HPU’s Digital Pedagogy Initiative (DPI) is a component of the 2013-2014 Think BIG Active Learning and Engaged Pedagogy Initiative. The DPI supports and incentivizes pedagogical innovation in the realm of digital technologies. Their aim is to support any HPU faculty member who wants to learn how to integrate digital tools into a course or wants to share what they’ve done with others. Whether you want to try out a social bookmarking tool or teach an advanced video project, the DPI wants to connect you with like-minded HPU faculty who can help you reach your goals. In most universities that support would be offered through a Teaching and Learning Center, which, while part of HPU’s long-term plan, is not yet established. The DPI was therefore designed to seed that project by harnessing the talent already here and helping HPU faculty help each other. (Information taken from the DPI website).
Last week the DPI held a “Flipped Classroom Panel” on HPU’s campus. This panel was attended by around 45 HPU faculty members and included presentations from Math, Criminal Justice, and Philosophy professors performing flipped classroom techniques.
Joe Blosser, of the Philosophy department, presented on using Michael Sandel’s “Justice” lecture series during his summer school class. Blosser assigned his students to watch the video lectures before class time and then gave them a quiz in BlackBoard to gauge their understanding of the materials. This allowed for more time in class for discussion.
Scott Ingram, of the Criminal Justice department, used Prezi, Spreaker, and ShowMe to have students listen and view lectures before class time. Prezi is an online, zooming presentation system, which also allows you to send links to students and track views. Ingram used Spreaker iPad app to create online podcasts for students to hear before class. Ingram also used ShowMe, a tool that allows you to record your voice while writing on a virtual white board.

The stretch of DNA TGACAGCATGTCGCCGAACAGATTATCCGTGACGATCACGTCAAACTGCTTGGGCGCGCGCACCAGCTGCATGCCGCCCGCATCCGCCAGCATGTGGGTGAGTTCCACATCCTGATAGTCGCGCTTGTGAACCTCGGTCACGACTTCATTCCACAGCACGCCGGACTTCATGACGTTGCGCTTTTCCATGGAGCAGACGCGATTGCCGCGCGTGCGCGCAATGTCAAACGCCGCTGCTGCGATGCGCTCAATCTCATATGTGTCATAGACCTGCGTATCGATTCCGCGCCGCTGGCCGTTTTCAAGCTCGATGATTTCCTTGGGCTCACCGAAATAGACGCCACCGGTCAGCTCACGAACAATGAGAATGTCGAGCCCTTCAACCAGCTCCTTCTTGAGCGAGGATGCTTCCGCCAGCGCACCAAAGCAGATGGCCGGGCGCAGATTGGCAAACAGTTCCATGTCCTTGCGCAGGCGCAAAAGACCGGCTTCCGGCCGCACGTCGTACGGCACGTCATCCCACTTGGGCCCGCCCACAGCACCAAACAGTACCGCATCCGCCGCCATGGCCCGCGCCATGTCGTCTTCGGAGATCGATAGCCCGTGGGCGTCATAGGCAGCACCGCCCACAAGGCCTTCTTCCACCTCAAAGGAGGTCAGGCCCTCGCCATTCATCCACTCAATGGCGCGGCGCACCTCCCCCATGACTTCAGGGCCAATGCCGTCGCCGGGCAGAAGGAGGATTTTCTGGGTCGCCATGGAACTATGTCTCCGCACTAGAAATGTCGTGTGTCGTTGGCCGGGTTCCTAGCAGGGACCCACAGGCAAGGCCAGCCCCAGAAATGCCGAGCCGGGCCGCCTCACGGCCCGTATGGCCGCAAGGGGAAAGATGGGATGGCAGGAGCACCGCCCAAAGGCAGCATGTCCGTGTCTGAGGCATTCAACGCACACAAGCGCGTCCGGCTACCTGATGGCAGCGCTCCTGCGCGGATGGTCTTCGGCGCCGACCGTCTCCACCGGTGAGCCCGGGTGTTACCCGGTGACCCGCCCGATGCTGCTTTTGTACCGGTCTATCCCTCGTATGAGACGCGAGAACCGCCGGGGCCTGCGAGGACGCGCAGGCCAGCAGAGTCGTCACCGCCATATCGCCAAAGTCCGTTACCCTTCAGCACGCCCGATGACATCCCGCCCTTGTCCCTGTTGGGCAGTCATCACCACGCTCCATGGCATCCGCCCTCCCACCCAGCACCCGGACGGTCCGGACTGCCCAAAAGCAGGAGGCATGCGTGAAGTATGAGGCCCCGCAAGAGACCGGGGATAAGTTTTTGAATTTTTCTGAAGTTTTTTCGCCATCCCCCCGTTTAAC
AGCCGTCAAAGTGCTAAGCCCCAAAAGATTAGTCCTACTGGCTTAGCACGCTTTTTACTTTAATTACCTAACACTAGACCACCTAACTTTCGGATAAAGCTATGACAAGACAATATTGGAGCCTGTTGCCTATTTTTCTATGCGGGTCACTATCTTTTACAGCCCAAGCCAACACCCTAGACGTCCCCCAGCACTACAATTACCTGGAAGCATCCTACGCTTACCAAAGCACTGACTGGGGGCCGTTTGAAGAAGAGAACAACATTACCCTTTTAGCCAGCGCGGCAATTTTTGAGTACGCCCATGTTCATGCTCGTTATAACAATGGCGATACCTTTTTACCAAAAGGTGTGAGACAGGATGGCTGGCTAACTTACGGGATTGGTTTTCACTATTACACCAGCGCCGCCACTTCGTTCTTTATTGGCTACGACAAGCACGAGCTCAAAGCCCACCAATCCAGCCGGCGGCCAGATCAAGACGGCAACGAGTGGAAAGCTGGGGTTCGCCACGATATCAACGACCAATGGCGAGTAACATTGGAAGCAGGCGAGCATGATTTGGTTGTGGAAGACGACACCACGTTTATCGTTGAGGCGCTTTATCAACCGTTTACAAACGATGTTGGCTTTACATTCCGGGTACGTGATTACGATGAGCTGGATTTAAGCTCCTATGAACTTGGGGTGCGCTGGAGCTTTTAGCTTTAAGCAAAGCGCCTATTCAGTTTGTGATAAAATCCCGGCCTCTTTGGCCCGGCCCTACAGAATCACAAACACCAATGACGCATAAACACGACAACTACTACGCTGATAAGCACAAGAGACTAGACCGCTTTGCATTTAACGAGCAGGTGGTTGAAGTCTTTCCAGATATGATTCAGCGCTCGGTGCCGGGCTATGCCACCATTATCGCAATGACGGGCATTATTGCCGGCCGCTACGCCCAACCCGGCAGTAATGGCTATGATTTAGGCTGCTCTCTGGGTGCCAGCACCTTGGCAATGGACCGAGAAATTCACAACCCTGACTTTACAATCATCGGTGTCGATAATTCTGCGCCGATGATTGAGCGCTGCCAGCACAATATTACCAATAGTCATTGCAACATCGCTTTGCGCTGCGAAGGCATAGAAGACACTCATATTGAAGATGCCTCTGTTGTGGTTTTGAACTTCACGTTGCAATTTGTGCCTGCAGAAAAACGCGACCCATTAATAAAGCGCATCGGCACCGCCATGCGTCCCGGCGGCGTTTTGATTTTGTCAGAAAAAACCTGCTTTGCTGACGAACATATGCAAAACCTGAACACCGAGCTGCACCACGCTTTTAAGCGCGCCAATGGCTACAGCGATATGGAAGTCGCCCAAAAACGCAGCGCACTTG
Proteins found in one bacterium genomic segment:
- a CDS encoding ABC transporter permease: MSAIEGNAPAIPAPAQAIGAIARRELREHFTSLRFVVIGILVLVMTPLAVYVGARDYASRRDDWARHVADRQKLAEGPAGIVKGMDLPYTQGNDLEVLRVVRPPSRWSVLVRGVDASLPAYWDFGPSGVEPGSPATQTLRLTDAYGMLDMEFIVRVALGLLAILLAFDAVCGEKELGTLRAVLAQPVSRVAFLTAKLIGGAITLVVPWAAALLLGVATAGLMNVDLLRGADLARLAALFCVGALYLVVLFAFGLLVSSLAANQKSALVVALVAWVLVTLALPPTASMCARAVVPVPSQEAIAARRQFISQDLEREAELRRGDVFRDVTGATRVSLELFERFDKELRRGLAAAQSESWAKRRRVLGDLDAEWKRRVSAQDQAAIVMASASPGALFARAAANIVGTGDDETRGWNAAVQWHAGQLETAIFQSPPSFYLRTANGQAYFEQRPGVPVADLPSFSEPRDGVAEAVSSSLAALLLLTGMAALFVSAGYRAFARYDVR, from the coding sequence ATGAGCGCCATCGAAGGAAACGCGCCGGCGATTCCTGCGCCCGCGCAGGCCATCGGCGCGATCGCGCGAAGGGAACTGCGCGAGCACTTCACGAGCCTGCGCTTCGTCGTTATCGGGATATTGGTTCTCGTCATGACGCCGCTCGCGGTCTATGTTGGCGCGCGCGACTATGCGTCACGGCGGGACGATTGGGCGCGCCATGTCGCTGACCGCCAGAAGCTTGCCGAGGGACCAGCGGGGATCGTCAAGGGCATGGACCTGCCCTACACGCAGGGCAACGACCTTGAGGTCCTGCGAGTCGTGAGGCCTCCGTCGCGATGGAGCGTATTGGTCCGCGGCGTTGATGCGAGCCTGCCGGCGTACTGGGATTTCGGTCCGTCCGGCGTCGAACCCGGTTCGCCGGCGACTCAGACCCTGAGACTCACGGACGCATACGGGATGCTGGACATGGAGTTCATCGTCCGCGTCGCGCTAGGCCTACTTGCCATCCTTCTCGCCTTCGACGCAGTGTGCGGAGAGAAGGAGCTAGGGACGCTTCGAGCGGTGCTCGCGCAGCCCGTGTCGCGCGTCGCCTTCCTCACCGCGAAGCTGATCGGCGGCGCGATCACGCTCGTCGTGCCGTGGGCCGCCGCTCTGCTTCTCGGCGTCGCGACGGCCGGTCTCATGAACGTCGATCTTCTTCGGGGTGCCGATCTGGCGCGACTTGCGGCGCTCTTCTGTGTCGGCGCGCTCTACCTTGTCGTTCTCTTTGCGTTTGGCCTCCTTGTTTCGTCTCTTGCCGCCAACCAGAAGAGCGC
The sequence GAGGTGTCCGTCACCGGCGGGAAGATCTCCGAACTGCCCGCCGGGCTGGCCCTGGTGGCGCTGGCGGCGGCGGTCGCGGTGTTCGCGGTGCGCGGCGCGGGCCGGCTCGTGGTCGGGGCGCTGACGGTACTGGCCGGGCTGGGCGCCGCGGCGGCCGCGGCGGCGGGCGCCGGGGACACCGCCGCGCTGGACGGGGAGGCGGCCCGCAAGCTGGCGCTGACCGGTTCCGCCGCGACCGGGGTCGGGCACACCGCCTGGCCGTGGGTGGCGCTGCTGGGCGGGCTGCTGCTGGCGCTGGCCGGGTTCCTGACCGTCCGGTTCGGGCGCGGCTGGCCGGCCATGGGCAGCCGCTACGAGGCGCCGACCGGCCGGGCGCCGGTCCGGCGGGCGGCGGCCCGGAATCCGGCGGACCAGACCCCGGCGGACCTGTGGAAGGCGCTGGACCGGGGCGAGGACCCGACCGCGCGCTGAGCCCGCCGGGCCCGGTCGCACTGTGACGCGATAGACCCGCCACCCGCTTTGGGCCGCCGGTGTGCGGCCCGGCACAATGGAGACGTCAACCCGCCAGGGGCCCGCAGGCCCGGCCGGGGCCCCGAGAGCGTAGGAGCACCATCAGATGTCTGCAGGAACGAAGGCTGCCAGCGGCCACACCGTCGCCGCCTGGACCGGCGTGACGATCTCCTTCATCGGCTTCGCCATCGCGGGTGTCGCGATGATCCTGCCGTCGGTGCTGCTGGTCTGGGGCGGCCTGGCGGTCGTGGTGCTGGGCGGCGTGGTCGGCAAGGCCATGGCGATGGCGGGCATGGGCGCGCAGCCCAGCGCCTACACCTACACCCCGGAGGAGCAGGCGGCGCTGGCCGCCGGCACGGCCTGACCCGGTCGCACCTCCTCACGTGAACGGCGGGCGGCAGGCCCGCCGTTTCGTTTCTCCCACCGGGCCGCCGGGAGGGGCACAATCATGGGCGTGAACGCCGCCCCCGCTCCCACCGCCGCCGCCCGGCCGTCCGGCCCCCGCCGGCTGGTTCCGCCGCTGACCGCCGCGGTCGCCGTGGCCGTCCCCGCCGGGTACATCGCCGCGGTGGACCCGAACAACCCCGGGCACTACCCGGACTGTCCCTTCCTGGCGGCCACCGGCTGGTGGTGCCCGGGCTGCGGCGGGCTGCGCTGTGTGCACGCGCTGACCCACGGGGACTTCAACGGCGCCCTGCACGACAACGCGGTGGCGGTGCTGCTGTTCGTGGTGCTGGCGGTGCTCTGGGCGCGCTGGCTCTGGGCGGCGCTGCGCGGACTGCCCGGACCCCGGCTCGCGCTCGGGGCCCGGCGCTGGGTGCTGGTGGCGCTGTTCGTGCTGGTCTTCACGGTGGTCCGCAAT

Jenny Fuselier, Adam Graham-Squire, Karen O’Hara, and Laurie Zack (of the Department of Mathematics) presented on their experience flipping math classrooms by recording lectures using tablets and Camtasia (made possible by a HPU Think Big grant). These professors also used OneNote to record lectures that students watched before class and WebAssign for assigning questions and problem sets.
Each of these professors had varying experience (some good and bad) flipping the classrooms and this panel presented a great opportunity for discussion and feedback on technology and teaching at HPU. For more information on any of these topics, feel free to email these professors. For more information about HPU’s DPI project, feel free to email Kathy Shields or Holly Middleton.
Post by Samantha Harlow, Media & Digital Resource Librarian
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